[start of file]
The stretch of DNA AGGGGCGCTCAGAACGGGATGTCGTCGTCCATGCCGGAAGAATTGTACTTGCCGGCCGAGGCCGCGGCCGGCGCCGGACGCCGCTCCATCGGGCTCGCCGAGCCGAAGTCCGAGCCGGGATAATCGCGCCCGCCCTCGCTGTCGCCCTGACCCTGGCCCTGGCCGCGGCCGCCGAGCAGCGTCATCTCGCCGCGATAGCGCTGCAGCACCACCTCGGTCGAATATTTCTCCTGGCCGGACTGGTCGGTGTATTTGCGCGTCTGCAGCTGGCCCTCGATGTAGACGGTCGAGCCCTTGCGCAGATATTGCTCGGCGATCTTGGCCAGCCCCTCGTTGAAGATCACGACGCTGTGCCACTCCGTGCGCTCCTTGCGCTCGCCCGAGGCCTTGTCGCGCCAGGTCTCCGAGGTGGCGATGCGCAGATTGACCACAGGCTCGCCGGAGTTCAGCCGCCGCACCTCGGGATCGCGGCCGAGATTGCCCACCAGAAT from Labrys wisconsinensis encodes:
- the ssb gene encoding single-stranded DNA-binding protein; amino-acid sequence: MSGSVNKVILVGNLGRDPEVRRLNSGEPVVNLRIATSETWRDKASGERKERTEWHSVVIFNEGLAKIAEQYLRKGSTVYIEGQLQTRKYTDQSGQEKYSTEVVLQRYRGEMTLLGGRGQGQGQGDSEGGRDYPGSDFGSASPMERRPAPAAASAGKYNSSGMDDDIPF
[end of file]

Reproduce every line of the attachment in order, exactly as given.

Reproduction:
The stretch of DNA AGGGGCGCTCAGAACGGGATGTCGTCGTCCATGCCGGAAGAATTGTACTTGCCGGCCGAGGCCGCGGCCGGCGCCGGACGCCGCTCCATCGGGCTCGCCGAGCCGAAGTCCGAGCCGGGATAATCGCGCCCGCCCTCGCTGTCGCCCTGACCCTGGCCCTGGCCGCGGCCGCCGAGCAGCGTCATCTCGCCGCGATAGCGCTGCAGCACCACCTCGGTCGAATATTTCTCCTGGCCGGACTGGTCGGTGTATTTGCGCGTCTGCAGCTGGCCCTCGATGTAGACGGTCGAGCCCTTGCGCAGATATTGCTCGGCGATCTTGGCCAGCCCCTCGTTGAAGATCACGACGCTGTGCCACTCCGTGCGCTCCTTGCGCTCGCCCGAGGCCTTGTCGCGCCAGGTCTCCGAGGTGGCGATGCGCAGATTGACCACAGGCTCGCCGGAGTTCAGCCGCCGCACCTCGGGATCGCGGCCGAGATTGCCCACCAGAAT from Labrys wisconsinensis encodes:
- the ssb gene encoding single-stranded DNA-binding protein; amino-acid sequence: MSGSVNKVILVGNLGRDPEVRRLNSGEPVVNLRIATSETWRDKASGERKERTEWHSVVIFNEGLAKIAEQYLRKGSTVYIEGQLQTRKYTDQSGQEKYSTEVVLQRYRGEMTLLGGRGQGQGQGDSEGGRDYPGSDFGSASPMERRPAPAAASAGKYNSSGMDDDIPF